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2 more ex-workers allege noose hung at Romulus firm

Oralandar Brand-Williams
The Detroit News

Two more former workers at a Romulus truck trailer company have come forward with allegations that they faced racist treatment while working there, including the hanging of nooses.

In a lawsuit filed Friday in Wayne County Circuit Court, Marcus Gray of Westland and JaJuan Jones of Detroit. who are African American, allege they were called the N-word and "boy" while working at Benlee Inc. They also allege white co-workers told Black workers, "I'm going to hang you suckers," in view of a 13-coil "hangman's noose," which they say was "visibly" displayed on the company's premises.

The suit follows a complaint filed earlier this year by another former Benlee employee alleging similar racist incidents.

Gray alleges he "more than once" saw a noose hanging inside Benlee's premises. Gray also says a white co-worker only identified as "Rick" threatened to hang him and tried to put a wire around his neck.

A photo provided by attorney Jonathan Marko shows a noose allegedly hanging at Benlee, Inc.

Gray was employed at the company from July 2018 until October 2019, when he was laid off, while Jones worked there from May 2019 to July 2019, according to the suit. The complaint alleges Jones missed work frequently because of emotional distress and was discharged.

Like Gray, Jones said he saw a 13-coil "hangman's noose" inside the company and that a white co-worker played with the noose while telling him, "I'm going to hang you sucker."

The lawsuit also alleges that co-workers "proudly represented that they were part of the Ku Klux Klan" and played racist songs before African American workers, including a 1939 number, “Pick a Bale o’ Cotton.”

In addition, the complaint says Black workers were threatened and assaulted and some Benlee employees played racist songs to the African American employees including the 1939 song “Pick a Bale o’ Cotton” which features racially-offensive lyrics.

Detroit attorney Jonathan Marko, who is representing Gray and Jones along with co-counsel Hammad A, Khan, said the behavior outlined in the lawsuit “is sickening and a sad indictment of the current state of the nation, which has clearly not overcome its racist past.”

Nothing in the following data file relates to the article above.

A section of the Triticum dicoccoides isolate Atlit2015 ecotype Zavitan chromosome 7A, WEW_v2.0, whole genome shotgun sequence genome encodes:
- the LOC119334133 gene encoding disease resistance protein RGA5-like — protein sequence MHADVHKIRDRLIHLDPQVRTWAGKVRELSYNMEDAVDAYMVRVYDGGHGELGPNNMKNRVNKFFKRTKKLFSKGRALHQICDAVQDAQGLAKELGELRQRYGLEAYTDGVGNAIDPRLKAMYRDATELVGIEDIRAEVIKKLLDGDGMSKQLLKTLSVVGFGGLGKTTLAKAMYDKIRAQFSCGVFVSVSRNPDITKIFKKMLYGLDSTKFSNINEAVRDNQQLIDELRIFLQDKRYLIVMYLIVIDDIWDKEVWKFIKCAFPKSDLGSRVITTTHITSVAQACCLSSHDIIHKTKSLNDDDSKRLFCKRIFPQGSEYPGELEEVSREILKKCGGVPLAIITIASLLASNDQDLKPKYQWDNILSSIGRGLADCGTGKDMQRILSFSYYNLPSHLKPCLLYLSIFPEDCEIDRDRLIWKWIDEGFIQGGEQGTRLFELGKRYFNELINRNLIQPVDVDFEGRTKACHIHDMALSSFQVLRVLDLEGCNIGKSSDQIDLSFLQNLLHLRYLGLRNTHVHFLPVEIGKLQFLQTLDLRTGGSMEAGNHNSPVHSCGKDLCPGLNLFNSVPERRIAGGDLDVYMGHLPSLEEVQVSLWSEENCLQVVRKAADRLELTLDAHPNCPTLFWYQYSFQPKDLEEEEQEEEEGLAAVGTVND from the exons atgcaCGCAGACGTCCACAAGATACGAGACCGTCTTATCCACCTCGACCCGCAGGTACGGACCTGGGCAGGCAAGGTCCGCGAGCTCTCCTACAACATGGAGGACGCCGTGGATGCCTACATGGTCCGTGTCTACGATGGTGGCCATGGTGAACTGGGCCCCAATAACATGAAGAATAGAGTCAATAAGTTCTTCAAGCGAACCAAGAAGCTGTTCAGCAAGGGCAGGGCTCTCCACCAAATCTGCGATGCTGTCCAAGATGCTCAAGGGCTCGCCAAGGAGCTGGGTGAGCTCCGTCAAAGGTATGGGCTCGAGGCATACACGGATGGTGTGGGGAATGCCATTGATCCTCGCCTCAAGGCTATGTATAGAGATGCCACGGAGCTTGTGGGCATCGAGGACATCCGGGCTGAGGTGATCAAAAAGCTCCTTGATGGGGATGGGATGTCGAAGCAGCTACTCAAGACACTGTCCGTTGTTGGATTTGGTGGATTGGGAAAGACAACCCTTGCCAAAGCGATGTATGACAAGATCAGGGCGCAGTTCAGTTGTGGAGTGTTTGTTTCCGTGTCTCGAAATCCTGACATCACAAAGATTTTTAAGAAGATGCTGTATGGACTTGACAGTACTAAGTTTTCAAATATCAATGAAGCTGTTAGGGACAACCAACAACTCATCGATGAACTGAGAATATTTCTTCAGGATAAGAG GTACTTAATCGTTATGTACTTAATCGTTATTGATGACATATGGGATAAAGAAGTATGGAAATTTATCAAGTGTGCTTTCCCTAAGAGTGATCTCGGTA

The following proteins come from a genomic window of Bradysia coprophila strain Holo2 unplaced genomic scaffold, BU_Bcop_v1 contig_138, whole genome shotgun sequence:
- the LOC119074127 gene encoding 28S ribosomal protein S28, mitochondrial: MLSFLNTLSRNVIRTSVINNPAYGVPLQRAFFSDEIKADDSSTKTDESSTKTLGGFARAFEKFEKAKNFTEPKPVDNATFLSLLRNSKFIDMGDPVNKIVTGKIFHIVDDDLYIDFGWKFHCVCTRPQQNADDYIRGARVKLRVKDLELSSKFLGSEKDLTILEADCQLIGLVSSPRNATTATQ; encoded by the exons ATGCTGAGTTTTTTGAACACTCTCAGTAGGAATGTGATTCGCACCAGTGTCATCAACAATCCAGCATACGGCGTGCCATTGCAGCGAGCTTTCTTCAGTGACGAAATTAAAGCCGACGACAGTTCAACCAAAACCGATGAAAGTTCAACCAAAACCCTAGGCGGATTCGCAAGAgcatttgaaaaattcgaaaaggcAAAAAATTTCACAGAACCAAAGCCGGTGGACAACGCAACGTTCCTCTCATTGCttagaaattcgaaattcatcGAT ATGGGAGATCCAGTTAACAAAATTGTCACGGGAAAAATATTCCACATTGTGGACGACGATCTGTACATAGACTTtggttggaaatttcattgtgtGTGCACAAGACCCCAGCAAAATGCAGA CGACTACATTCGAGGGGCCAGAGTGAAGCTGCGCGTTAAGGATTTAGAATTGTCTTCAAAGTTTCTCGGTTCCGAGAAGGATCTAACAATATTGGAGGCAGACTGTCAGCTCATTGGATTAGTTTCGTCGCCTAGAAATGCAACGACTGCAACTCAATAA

Marko said in his civil rights practice, “racist incidents everywhere seem to be exploding. The  economy has slowed, but hate and injustice is at an all-time high.”

This is the second time Benlee has been sued this year over allegations by racist behavior aimed at Black employees.

Jermaine Ware, a Detroit resident, sued Benlee in March in Wayne County Circuit Court, alleging a noose was hung at the company twice while he worked there as part of a series of racial incidents aimed at intimidating him.

Ware alleged that on or about Oct. 30, 2018, a 13-coil "hangman's" noose was displayed at eye level from the ceiling and attached to a garage door inside the business, and that it remained there for nearly two months, according to the lawsuit.

A second noose was found hanging the following May on a storage rack in the area of the company where Ware worked, his suit alleges.

Marko said he expects more workers will come forward with similar complaints.

"The racism doesn't stop," he said.

Lawyers representing Benlee filed a legal motion this week seeking a gag order to prevent Ware and  Marko  from discussing the case.

"It goes to show how much trouble (Benlee) is in," Marko said Friday.

In the motion, lawyers for Benlee said the company has been "subjected to harassing phone calls, violent threats" and that the publicity on the case is "tainting" a potential Wayne County jury pool as a result of "inflammatory and misleading stories ..."

Marcus McCray, an attorney with the law firm Miller, Canfield, Paddock and Stone, declined this week to comment on Ware's suit. A message seeking comment on the latest complaint was left with him Friday.